The gross selection rule for the observation of vibrational Raman transitions is that the polarisability of the molecule should change as the molecule vibrates. Both homonuclear and heteronuclear diatomics fulfill this requirement, so both molecules are vibrationally Raman active.
If we approximate the potential energy curve of a vibrating bond as a parabola (i.e. assume that the vibration is harmonic) then the specific selection rule for vibrational Raman transitions is Δν = ±1.
Transitions for which Δν = -1 lie to high frequency of the incident radiation, and are called the Stokes lines.
Transitions for which Δν = +1 lie to low frequency of the incident radiation, and are called the anti-Stokes lines. These are usually more intense than the Stokes lines, as the Stokes lines require the molecules to initially be in excited vibrational states, which is a relatively rare occurrence.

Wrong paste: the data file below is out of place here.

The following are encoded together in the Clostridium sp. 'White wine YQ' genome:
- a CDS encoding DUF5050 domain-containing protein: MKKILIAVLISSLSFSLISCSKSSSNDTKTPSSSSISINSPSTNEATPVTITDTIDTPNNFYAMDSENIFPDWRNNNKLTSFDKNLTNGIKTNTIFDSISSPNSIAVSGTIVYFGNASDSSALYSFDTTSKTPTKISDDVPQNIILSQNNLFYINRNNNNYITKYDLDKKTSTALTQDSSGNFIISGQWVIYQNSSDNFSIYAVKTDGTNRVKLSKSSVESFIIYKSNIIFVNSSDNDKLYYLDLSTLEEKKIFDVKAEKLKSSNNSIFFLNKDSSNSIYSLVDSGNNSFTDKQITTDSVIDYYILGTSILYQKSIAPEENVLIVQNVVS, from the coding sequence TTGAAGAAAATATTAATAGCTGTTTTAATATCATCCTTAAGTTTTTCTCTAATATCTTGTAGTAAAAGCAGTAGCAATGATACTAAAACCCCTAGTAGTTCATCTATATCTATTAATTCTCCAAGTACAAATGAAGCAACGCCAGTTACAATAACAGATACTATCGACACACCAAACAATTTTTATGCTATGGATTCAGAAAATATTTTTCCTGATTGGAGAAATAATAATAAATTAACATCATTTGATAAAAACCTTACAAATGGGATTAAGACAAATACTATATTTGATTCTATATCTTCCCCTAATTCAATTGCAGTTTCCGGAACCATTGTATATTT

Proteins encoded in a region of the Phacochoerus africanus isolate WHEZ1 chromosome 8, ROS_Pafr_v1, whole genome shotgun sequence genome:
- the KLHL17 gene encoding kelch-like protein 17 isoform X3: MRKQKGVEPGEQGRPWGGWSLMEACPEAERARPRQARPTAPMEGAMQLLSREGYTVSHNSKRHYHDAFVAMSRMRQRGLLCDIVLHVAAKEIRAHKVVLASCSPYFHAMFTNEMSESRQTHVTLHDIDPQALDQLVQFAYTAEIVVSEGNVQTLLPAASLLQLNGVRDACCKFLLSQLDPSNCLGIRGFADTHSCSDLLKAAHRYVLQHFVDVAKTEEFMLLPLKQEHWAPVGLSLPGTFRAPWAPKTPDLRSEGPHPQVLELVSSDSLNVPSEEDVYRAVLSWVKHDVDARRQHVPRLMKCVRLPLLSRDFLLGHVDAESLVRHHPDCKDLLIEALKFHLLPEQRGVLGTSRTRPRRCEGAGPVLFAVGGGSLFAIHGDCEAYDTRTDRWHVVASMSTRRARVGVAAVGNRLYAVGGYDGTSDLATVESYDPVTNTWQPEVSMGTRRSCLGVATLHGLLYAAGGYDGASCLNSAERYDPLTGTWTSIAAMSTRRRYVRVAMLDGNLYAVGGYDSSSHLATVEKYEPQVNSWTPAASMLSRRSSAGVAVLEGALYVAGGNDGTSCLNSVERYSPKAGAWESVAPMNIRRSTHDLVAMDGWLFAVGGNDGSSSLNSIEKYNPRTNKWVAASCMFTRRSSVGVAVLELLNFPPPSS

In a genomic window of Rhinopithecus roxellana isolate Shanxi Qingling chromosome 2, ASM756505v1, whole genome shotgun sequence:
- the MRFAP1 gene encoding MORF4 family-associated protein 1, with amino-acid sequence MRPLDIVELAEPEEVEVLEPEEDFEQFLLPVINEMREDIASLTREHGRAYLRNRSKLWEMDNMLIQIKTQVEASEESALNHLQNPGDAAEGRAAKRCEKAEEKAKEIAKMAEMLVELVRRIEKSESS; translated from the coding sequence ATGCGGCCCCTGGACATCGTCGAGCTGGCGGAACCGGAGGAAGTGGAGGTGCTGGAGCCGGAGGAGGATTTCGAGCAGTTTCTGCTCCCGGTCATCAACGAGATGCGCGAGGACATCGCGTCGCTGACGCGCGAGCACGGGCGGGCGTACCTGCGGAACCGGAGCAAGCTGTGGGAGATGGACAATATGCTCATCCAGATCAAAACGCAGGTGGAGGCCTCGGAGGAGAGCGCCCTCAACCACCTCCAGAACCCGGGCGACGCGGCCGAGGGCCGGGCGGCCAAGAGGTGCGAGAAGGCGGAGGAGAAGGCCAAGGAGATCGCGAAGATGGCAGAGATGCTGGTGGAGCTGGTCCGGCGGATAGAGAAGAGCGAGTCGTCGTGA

In gas-phase spectra, the lines of the vibrational spectrum have a branch structure similar to that of the lines in an infra-red vibrational spectrum. They again arise from rotational transitions simultaneous with the vibrational transitions.
In this case, the selection rules are ΔJ = 0, ±2 (as in pure rotational Raman spectroscopy), and the three branches are termed the O branch (ΔJ = -2), the Q branch (ΔJ = 0), and the S branch (ΔJ = +2).
Note that in Raman spectroscopy, the Q branch is always observed.
This diagram is a schematic representation of the rotational structure within a vibrational line in a high resolution Raman spectrum.Note that in this diagram, unlike that for the infra-red rotation-vibration spectrum, the frequency (and thus the wavenumber) increases from right to left.